Response to “The Design of Everyday Things,” Chapter Six

Design is too often designer-centric instead of user-centric, argues Donald Norman in the sixth chapter of his book The Design of Everyday Things. Norman lays out the case that anyone acting as a designer – whether programmer, illustrator or developer – has an unconscious tendency to be device-oriented rather than task-oriented; that is, designers “become experts with the device they are designing,” while users are “often expert at the task they are trying to perform with the device.” Instead, designers should place more attention on usability, which is not an easy task given the many challenges they face in terms of demands from profit-driven clients, users with special needs and users who seek features they don’t needs. Indeed, as Norman admits, there is no one size fits all when it comes to creating user-centric designs, but flexibility helps.

One ever feels the echo of Steve Jobs’ design philosophies echoed throughout Norman’s work, particularly in his description of the “two deadly temptations for the designer.” Designers too often fall prey to the allure of what he calls “creeping featurism” –– the tendency to pile on endless features to a device that needlessly complicate its use –– as well as the “worshipping of false images,” referring to the temptation of valuing technological flashiness over end usability. Particularly in Apple’s’ later consumer entertainment products, beginning with the iPod, we see an acute awareness of these dangers taken into account. Unlike its rival digital music devices at the time, the iPod valued usability over featurism, and prized immersion over control.

Critique: Superbowl XLVI ads visualization

Take a look at this fascinating visualization of last weekend’s Superbowl ads created using a new startup tool called Hotspots.io. What’s unique about this visualization is that it provides an interactive, feature-rich multimedia presentation of social media reaction in real time as it relates to live events. The sheer amount of data displayed – from the total reach, to total mentions, to the amount of money each company spent on advertising – is impressive enough in its own right. What’s more, because of the way the data is organized into the drop down menu on the left-sidebar, the user is able to view it in separate bits without having to split attention between multiple data points.

All of that goes without mentioning what’s most unique about this visualization: Its ability to display Twitter data in a chronological timeline and line graph, complete with YouTube embeds of the ads that corresponded to each point on the timeline. From a programming standpoint, the visualization relies mainly on well-written javascript, which in itself is nothing novel. But what really makes this visualization stand out to me as a developer is its ability to tap into the Twitter API to display various statistics that may not be immediately scrapeable on the surface, such as the rate of increase of mentions and reach in real-time. I’m guessing the developers of the Hotspots.io tool that created this have built some sort of algorithm into their application that takes basic Twitter stream data, computes it into various user-defined statistics, then spits it back out on command. However the developers did it, though, it’s impressive. I’ve submitted my email address to them in hopes that I can be a beta tester of the new tool. I’ll let you know when I get my hands on it.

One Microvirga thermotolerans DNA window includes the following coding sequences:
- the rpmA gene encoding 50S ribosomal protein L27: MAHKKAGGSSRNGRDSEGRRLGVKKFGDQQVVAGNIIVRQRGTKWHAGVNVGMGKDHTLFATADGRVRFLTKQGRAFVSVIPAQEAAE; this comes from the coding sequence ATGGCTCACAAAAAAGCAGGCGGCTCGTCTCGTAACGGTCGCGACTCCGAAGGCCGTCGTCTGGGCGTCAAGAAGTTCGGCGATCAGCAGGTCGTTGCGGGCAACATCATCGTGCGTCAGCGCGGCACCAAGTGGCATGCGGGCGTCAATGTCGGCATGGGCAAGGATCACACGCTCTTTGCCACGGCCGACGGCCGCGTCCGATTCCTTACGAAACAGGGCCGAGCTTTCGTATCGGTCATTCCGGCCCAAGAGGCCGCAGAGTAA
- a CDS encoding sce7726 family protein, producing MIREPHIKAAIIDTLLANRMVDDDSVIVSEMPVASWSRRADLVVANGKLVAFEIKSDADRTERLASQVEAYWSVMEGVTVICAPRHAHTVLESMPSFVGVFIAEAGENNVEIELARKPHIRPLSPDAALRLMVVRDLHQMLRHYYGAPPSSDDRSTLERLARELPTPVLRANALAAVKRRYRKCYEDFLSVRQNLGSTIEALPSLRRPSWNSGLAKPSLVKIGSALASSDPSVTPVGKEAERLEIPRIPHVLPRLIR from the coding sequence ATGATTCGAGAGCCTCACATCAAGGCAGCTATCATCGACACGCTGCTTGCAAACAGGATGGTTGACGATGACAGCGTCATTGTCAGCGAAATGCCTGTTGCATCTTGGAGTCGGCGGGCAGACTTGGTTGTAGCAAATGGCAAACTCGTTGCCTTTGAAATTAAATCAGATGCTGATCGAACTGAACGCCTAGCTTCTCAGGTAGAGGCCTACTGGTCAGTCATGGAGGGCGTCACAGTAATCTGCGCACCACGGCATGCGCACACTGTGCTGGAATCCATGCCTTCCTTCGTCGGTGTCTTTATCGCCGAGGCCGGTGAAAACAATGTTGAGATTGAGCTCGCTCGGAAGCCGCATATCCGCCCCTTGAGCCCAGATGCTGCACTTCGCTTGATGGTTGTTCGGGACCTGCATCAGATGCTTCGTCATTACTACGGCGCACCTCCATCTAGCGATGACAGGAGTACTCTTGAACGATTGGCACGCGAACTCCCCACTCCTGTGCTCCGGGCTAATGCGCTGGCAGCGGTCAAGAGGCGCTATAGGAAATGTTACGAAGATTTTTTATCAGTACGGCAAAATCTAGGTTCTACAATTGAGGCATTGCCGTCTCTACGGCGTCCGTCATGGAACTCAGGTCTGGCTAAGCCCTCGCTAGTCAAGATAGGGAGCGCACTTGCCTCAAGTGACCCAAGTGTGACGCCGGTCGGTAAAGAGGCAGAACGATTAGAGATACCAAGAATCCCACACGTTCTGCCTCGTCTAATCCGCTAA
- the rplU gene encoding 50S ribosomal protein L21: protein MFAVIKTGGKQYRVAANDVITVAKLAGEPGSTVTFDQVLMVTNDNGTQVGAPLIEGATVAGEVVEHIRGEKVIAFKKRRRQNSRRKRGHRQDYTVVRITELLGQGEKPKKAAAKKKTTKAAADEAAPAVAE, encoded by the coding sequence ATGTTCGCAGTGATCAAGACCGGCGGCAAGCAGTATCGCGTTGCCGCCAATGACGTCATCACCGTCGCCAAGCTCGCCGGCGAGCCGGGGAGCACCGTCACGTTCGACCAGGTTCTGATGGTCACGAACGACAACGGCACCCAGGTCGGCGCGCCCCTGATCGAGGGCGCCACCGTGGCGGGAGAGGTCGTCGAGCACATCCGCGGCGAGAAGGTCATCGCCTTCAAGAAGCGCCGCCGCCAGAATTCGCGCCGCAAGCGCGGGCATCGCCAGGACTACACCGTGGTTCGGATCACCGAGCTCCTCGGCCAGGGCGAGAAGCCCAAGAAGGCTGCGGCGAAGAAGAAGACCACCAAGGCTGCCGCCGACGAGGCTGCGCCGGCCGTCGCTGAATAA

Response to “Opening the Political Mind,” Nyhan and Reifler (2011)

The job of a journalist is to convey the facts. But when the facts conflict with an individual’s preexisting beliefs, they often tend to get pushed aside. That’s where the research of Nyhan and Reifler comes into play. In their 2011 study “Opening the Political Mind,” Nyhan and Reifler conduct a series of experiments to determine whether  the process of “self-affirmation” as well as graphical representations can help better break down the user’s inherent biases so as to communicate the facts at hand regarding politically sensitive issues.

The study is particularly relevant as it applies to data journalism. First, the connection between self-affirmation and a more ready willingness to accept uncomfortable facts shows that emotion can often be an effective tool in helping to communicate data. As such, it reminds us that our job as data journalists is not only to convey the facts, but to deliver them in an intuitive, visually-pleasing package that will warm the user emotionally and subconsciously to being more accepting of the data itself. Second, and perhaps most importantly, the study demonstrates the powerful effects that graphical representations can have over text alone. Texts often have subtexts, at least in the perception of the audience, while an accurate graphical representation tends to come across as a more objective and authoritarian source of information. That’s not to say that graphics can’t skew the facts in many of the same ways as text can – indeed, an out-of-scale, poorly-designed chart can often be as unconsciously deceiving as a “he said, she said” news story  – but rather that users tend to be more convinced by ‘seeing’ the data than by reading it alone.